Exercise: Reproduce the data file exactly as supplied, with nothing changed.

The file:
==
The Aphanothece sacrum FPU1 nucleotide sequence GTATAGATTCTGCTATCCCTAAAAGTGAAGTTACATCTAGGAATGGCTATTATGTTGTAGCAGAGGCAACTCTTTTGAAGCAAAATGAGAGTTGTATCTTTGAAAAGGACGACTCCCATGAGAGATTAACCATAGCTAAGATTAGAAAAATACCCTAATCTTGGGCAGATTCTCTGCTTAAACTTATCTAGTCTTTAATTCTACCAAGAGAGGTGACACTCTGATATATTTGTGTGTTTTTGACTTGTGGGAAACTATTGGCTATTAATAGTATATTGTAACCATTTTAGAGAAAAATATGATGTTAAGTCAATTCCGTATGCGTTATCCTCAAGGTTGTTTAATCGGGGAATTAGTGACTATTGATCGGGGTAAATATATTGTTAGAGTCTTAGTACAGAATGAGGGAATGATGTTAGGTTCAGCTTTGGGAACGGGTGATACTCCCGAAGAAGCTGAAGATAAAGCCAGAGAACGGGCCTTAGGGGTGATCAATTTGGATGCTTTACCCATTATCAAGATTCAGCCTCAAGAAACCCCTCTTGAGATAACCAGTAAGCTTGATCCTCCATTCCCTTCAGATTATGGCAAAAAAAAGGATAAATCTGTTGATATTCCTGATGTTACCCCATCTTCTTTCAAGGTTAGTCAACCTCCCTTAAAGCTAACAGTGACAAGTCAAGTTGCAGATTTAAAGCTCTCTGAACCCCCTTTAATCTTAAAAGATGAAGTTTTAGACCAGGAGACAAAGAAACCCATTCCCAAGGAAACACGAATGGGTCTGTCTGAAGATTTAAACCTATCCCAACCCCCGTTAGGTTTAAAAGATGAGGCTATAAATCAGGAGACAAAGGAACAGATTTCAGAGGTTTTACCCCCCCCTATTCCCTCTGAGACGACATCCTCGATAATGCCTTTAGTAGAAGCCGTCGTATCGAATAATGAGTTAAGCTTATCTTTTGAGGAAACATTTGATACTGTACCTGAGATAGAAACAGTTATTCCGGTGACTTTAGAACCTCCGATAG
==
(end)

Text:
The Aphanothece sacrum FPU1 nucleotide sequence GTATAGATTCTGCTATCCCTAAAAGTGAAGTTACATCTAGGAATGGCTATTATGTTGTAGCAGAGGCAACTCTTTTGAAGCAAAATGAGAGTTGTATCTTTGAAAAGGACGACTCCCATGAGAGATTAACCATAGCTAAGATTAGAAAAATACCCTAATCTTGGGCAGATTCTCTGCTTAAACTTATCTAGTCTTTAATTCTACCAAGAGAGGTGACACTCTGATATATTTGTGTGTTTTTGACTTGTGGGAAACTATTGGCTATTAATAGTATATTGTAACCATTTTAGAGAAAAATATGATGTTAAGTCAATTCCGTATGCGTTATCCTCAAGGTTGTTTAATCGGGGAATTAGTGACTATTGATCGGGGTAAATATATTGTTAGAGTCTTAGTACAGAATGAGGGAATGATGTTAGGTTCAGCTTTGGGAACGGGTGATACTCCCGAAGAAGCTGAAGATAAAGCCAGAGAACGGGCCTTAGGGGTGATCAATTTGGATGCTTTACCCATTATCAAGATTCAGCCTCAAGAAACCCCTCTTGAGATAACCAGTAAGCTTGATCCTCCATTCCCTTCAGATTATGGCAAAAAAAAGGATAAATCTGTTGATATTCCTGATGTTACCCCATCTTCTTTCAAGGTTAGTCAACCTCCCTTAAAGCTAACAGTGACAAGTCAAGTTGCAGATTTAAAGCTCTCTGAACCCCCTTTAATCTTAAAAGATGAAGTTTTAGACCAGGAGACAAAGAAACCCATTCCCAAGGAAACACGAATGGGTCTGTCTGAAGATTTAAACCTATCCCAACCCCCGTTAGGTTTAAAAGATGAGGCTATAAATCAGGAGACAAAGGAACAGATTTCAGAGGTTTTACCCCCCCCTATTCCCTCTGAGACGACATCCTCGATAATGCCTTTAGTAGAAGCCGTCGTATCGAATAATGAGTTAAGCTTATCTTTTGAGGAAACATTTGATACTGTACCTGAGATAGAAACAGTTATTCCGGTGACTTTAGAACCTCCGATAG